Wednesday, August 18, 2010

Boycotting Target

Ryan Murphy, son of my friends Mary Lynn and Mike Murphy, has an excellent letter-to-the-editor in the August 13 issue of Lavender magazine. If you’re in any way confused or unsure about the recent call by many to boycott the Target corporation, Ryan’s letter will, I’m sure, provide clarity and resolve.

I also have to say that his connection-making among issues of sexual orientation, gender, race, and immigration status reminds me of my activist days with
Queers United for Radical Action (QURA), a group I founded and was part of in the early 2000s.

Ryan’s letter is reprinted in its entirety below.


Time for a New Gay Agenda

When Target recently donated $150,000 to Minnesota Forward, a front for openly homophobic gubernatorial candidate Tom Emmer, it seemed that the GLBT community had been hoodwinked. Target, after all, is a model for corporate gay friendliness, a patron of Twin Cities Pride so enthusiastic that tens of thousands of visitors go home stamped with the company’s bulls-eye logo cut from a rainbow flag.

How, community members and activists are asking, could a company that has done so much to build a brand-loyal GLBT consumer and employee base fund a vitriolic opponent of gay rights?

The answer to this question should force us to think more critically about the connections between GLBT activism and issues of gender, immigration, and race.

Target, after all, made its donation not because of its position on gay rights, but because of its take on immigrant women’s labor. Minnesota Forward is a “pro-business” lobbying group dedicated not only to preventing employees from joining unions, but to blocking legislation that would mandate shorter hours, health insurance, vacation time, and retirement benefits for all employees.

The vast majority of people who work the registers and stock the shelves at Target are people of color, many of whom are women, and many of whom were born not in the Twin Cities, but in Somalia, Ethiopia, Nigeria, Mexico, El Salvador, Laos, or many other countries poorer than the United States.

The challenges that these people’s gender, race, immigration status, and income level provide on the job market make it harder for them to demand higher wages and better benefits. To keep its cost low, Target is invested in keeping these barriers in immigrant women’s lives. Hence, the $150,000 for Emmer.

But what, people might ask, does this have to do with the GLBT community?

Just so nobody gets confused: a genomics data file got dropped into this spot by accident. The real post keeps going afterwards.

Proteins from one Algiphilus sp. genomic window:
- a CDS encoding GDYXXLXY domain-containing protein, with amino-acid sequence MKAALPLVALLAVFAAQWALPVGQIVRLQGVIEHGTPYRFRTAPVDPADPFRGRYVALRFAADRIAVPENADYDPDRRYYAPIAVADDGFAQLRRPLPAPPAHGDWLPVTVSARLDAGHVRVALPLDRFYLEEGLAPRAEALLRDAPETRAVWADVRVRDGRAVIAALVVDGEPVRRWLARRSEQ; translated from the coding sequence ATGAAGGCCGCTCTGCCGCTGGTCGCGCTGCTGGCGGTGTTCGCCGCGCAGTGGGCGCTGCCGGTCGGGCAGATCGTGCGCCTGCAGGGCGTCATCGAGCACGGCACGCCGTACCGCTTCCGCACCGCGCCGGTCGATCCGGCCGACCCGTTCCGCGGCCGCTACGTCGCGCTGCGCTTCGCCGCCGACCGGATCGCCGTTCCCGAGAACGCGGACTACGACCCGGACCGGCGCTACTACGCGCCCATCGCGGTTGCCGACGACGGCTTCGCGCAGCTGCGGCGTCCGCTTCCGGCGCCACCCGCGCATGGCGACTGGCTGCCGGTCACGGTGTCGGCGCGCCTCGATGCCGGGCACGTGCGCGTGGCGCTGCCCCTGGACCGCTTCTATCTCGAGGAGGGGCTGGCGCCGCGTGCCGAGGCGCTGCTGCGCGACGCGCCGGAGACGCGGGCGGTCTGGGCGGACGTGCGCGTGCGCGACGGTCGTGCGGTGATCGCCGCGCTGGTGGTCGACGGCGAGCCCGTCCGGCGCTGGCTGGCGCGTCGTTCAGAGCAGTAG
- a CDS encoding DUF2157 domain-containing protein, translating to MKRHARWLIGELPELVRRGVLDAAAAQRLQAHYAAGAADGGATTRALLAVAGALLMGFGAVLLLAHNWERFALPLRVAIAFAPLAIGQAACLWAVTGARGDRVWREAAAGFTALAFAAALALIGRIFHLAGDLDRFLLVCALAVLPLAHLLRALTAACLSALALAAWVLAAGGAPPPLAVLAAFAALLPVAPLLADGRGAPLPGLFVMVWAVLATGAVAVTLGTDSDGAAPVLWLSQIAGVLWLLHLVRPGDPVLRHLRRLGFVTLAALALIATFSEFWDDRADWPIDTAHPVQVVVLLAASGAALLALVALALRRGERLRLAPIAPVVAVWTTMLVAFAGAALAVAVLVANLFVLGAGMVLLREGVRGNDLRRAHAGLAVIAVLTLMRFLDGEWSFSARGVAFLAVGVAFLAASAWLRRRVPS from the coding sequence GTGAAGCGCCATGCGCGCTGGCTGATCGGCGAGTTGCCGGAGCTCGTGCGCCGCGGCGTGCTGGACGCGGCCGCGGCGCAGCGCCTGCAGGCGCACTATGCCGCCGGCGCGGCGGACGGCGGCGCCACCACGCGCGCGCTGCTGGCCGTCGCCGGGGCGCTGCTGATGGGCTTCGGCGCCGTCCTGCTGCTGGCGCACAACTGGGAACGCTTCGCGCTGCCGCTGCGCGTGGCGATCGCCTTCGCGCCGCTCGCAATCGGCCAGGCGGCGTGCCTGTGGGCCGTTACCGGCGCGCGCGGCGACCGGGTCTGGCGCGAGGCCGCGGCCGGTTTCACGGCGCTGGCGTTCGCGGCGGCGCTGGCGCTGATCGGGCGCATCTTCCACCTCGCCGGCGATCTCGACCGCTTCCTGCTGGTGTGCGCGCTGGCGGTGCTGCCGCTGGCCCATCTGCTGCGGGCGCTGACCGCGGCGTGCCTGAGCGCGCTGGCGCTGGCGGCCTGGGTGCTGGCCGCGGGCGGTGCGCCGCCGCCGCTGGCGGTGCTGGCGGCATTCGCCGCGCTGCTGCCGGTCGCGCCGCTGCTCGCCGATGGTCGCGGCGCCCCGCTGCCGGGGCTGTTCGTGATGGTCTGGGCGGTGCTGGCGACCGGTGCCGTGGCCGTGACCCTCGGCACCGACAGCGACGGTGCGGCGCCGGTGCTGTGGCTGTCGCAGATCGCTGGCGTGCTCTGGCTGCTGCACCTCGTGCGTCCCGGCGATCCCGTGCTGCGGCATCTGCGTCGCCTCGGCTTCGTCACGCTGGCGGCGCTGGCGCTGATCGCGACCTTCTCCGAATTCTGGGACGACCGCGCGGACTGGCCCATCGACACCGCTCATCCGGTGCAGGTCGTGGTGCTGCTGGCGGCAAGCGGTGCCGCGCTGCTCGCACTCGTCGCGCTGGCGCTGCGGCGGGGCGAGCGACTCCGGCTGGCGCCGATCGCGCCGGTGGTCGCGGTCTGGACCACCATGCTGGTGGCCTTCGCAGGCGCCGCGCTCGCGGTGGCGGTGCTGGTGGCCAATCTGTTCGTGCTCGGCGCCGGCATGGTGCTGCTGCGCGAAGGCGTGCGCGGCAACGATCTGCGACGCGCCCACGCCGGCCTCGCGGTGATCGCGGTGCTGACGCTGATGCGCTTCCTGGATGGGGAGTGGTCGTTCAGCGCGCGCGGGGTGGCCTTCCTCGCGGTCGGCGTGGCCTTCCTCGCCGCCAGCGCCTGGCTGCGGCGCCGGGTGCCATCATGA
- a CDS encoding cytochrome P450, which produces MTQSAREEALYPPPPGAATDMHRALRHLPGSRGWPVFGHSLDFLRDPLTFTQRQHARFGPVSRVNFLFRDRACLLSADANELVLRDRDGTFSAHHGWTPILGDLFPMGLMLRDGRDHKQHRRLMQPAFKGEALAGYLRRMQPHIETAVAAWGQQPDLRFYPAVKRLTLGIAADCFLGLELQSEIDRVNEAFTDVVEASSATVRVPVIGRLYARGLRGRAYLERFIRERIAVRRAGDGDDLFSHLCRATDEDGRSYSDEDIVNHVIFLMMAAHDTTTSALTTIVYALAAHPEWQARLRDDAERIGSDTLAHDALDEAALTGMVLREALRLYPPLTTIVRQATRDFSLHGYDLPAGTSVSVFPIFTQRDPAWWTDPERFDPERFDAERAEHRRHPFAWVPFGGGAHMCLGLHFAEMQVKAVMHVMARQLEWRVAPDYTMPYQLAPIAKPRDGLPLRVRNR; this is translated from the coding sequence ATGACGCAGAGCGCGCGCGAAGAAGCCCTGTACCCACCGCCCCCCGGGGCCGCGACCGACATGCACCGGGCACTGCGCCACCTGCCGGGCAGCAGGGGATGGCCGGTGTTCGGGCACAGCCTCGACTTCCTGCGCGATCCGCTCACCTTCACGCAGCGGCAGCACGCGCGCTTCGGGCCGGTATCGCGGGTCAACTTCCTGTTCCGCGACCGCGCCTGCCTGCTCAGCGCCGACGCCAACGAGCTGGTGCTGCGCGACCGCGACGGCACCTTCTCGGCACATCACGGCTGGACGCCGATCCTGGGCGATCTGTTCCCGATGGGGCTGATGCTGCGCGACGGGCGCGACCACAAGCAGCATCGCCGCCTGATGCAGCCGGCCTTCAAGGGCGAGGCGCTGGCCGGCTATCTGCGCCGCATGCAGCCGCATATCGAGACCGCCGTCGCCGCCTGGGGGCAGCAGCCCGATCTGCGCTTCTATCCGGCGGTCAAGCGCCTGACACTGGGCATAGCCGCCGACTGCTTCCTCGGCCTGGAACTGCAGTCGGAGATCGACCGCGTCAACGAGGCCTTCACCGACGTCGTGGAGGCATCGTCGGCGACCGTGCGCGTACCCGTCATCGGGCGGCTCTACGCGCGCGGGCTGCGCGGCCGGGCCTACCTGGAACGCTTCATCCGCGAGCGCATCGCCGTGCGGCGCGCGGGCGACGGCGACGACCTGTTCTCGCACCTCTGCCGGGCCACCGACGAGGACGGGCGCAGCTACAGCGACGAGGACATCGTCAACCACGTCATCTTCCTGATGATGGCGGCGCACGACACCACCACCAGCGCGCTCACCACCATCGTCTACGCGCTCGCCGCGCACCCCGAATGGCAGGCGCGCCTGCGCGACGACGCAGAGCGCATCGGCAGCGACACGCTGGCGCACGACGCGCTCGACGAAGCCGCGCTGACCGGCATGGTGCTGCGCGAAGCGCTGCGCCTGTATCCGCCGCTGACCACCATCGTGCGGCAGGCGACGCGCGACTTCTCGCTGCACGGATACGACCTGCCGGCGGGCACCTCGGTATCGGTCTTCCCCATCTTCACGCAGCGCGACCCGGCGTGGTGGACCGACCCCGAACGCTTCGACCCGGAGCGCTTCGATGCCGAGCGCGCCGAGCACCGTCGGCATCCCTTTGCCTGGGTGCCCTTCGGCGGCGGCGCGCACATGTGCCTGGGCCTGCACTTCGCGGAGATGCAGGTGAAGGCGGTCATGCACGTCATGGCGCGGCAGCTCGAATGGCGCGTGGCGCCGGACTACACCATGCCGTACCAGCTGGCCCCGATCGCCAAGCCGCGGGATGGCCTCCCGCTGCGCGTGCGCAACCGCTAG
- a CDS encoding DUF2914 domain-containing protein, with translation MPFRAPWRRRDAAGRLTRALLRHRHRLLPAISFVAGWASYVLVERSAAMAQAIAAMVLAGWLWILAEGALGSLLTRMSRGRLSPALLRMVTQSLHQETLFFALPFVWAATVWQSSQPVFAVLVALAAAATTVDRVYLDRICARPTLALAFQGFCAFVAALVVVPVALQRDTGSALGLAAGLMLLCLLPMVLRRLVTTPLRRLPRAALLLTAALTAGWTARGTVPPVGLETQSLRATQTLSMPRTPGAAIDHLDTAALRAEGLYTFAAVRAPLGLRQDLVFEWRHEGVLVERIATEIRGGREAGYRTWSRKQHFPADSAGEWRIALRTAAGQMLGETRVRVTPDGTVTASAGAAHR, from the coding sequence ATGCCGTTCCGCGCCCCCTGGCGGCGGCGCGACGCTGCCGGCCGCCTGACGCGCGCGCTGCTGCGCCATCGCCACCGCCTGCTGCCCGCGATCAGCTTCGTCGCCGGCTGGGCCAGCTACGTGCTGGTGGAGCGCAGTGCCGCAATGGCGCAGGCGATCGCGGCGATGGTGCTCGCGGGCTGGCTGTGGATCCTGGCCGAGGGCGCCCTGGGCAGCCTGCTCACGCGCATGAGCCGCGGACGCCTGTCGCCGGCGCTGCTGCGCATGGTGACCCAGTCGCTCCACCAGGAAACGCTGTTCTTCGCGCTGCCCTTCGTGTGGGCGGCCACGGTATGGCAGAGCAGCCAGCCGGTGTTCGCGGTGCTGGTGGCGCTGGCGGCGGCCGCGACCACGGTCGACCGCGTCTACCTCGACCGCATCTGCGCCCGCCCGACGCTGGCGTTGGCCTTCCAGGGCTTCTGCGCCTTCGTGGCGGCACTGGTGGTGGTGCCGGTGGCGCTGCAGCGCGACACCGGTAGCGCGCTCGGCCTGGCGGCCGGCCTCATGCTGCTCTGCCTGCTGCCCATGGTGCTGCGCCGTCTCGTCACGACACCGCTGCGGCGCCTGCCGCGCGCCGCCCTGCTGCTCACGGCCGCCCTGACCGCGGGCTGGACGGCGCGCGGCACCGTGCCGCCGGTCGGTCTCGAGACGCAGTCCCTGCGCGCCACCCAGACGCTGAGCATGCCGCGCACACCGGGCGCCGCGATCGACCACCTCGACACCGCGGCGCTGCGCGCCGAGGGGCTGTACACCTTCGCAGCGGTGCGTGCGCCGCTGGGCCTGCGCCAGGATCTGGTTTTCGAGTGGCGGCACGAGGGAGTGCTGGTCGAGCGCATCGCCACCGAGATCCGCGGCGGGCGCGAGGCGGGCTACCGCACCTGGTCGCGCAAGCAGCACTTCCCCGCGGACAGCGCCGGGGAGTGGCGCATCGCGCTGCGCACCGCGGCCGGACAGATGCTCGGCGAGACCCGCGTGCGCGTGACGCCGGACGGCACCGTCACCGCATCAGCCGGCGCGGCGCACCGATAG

The answer lies in whom companies have traditionally honored with full citizenship at work. Companies have long offered good wages to male breadwinners, paying handsome salaries to the Ward Clevers of the world who had to take care of June, the kids, and the home behind that white picket fence.

Historic patterns of discrimination have made it much less likely that families of color, immigrant families, and GLBT families live behind those white picket fences. Thus, these groups have been afforded less at work.

Remember, a lot of companies still give family benefits to married straight people, but deny them to gays with partners or kids.

It is time to take this inequitable history – and Target’s latest chapter in it – to rethink the goals of GLBT activism. We must make a fundamental commitment to the belief that everyone deserves dignity on the job.

Regardless of whether we live behind a white picket fence or not; whether we have kids or not; whether we have partners or not; whether we identify as GLBT or not; and whether our ancestors were born in England, Mexico, or Pakistan, we deserve a living wage, health insurance, and a secure retirement.

Without making this connection, and by continuing to tolerate companies that are “pro-gay” and “anti-labor,” we set ourselves up to be hoodwinked, and to be presented with a Governor like Emmer who will provide fairness and dignity to none of us.

– Ryan Murphy

See also the previous Wild Reed posts:
A Call to Action, Equality
A Lose/Lose Situation

Recommended Off-site Links:
Target Boycott Movement Grows Following Donation to Support "Anti-Gay" Candidate - Brian Montopoli (CBS News, July 28, 2010).
Target May Lose Points in HRC's Ranking of Gay-Friendly Companies - James Sanna (, August 18, 2010).
Target Stands By Statement, Does Not Offer Apology - James Sanna (, July 23, 2010).

1 comment:

Anonymous said...

there's another logic that may be problematic for ryan's piece, namely, that "anti-business, pro-labor" candidates like to use the heavy-hand of government rule and intervention to achieve their ends. and that, historically, is a much more dangerous path for gays and lesbians--namely, to rely upon government so much and to favor increased government power in the private sphere. remember--it's government that has the monopoly on the use of force and it's government that can give and take away if we let it. so i'd be careful about blindly supporting candidates that want to use the power of the state to interfere with the lives of people, even if you think the interference is a good thing. it sets the precedent for interference from the state when you don't like it, too.